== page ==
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Vet Clin Pathol. 2019 Mar;48(1):67-70. doi: 10.1111/vcp.12700.

Chronic granulomatous pneumonia and lung rupture secondary to aspiration of activated charcoal in a French Bulldog.

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Department of Pathology, University of Georgia, Athens, Georgia.


A 4-year-old, spayed female French Bulldog was presented for respiratory distress and suspected aspiration pneumonia after oral administration of activated charcoal for possible ingestion of a suspected toxic dose of trazodone. The patient had a moderate volume of pleural effusion, which contained free and intracellular black particulate matter consistent with charcoal. Due to presumed charcoal aspiration with subsequent lung rupture, the right middle and right caudal lung lobes were surgically removed. Histology revealed abundant black debris consistent with charcoal and severe granulomatous inflammation. Based on the clinical, gross, and histologic findings, a diagnosis of severe, chronic, locally extensive, aspiration pneumonia and lung rupture with secondary pleuritis and mediastinitis due to charcoal aspiration was made. Aspiration pneumonia is the main complication of activated charcoal administration, which can incite extensive, granulomatous inflammation in the respiratory tract. To the authors' knowledge, this is the first report describing the cytologic and histologic findings associated with inadvertent charcoal aspiration in a veterinary species.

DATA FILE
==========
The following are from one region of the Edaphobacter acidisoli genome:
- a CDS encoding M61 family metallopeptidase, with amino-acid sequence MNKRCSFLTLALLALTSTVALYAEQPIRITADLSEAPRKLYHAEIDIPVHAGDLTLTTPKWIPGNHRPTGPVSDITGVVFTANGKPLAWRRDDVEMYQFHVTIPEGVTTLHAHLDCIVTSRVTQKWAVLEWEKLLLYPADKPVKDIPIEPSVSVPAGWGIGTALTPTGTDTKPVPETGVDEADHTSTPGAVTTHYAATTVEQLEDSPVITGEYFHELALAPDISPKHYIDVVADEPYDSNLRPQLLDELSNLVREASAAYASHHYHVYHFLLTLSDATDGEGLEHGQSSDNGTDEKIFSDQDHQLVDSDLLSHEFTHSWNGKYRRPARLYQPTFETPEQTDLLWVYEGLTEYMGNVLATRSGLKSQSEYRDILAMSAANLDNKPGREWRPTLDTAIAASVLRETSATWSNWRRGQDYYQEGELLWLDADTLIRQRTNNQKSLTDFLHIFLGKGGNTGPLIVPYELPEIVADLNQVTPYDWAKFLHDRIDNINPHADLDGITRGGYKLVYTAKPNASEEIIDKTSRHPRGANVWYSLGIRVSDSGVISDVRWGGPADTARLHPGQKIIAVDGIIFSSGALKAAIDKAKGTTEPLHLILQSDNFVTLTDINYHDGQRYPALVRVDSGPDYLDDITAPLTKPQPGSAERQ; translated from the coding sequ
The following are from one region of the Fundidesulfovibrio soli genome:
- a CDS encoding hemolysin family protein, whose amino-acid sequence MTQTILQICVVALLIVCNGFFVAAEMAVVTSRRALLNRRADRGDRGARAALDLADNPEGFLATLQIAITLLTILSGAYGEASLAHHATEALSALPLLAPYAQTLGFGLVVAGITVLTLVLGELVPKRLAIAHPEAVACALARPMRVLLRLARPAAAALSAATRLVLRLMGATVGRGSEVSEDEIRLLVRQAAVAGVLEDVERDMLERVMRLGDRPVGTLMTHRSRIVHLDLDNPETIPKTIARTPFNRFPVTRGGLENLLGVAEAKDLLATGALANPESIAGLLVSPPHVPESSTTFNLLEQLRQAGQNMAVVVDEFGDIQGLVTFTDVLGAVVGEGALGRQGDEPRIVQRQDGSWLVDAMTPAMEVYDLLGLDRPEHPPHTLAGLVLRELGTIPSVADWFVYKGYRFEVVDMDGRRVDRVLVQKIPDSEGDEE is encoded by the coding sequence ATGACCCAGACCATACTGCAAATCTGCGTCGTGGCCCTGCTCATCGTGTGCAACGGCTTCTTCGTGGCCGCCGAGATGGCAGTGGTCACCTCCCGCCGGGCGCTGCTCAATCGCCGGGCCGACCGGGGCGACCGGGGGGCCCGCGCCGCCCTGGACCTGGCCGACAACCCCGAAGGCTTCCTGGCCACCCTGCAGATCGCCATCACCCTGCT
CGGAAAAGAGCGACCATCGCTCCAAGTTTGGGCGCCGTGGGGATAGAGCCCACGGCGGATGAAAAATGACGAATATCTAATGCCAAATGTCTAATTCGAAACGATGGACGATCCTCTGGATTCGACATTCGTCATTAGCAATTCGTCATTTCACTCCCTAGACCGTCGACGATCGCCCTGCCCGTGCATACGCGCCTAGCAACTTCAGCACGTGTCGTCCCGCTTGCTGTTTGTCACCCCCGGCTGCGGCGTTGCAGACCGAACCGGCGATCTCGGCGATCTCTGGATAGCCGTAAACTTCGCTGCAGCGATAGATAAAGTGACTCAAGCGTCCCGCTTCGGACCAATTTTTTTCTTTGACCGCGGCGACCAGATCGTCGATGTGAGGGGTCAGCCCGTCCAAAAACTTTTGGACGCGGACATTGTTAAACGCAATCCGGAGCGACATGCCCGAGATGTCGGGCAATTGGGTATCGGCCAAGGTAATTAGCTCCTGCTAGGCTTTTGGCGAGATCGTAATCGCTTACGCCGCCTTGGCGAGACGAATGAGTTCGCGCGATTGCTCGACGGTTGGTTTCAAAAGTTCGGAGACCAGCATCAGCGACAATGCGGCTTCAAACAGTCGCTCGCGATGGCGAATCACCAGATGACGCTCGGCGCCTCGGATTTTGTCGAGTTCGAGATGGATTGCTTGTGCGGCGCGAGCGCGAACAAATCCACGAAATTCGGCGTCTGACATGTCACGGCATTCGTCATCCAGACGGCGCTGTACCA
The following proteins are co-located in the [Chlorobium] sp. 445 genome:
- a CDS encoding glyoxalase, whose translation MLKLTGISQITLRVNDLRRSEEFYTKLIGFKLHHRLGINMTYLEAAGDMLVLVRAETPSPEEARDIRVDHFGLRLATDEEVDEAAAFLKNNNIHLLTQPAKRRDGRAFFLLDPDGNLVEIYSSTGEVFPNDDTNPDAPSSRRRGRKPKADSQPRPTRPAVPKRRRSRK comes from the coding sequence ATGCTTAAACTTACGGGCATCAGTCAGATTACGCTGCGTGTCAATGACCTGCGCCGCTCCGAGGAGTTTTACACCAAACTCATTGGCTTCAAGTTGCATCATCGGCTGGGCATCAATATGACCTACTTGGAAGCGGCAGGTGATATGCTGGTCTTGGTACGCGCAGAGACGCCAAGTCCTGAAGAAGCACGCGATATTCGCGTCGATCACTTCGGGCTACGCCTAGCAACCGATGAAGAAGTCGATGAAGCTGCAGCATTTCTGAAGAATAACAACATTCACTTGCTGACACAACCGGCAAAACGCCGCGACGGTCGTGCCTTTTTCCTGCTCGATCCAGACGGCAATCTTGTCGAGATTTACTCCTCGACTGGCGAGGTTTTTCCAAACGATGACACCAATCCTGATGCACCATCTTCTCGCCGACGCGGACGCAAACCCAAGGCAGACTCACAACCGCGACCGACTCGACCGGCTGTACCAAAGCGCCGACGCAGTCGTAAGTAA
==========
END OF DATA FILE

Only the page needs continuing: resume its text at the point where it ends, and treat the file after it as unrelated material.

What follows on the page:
cytology; pleural effusion; toxin

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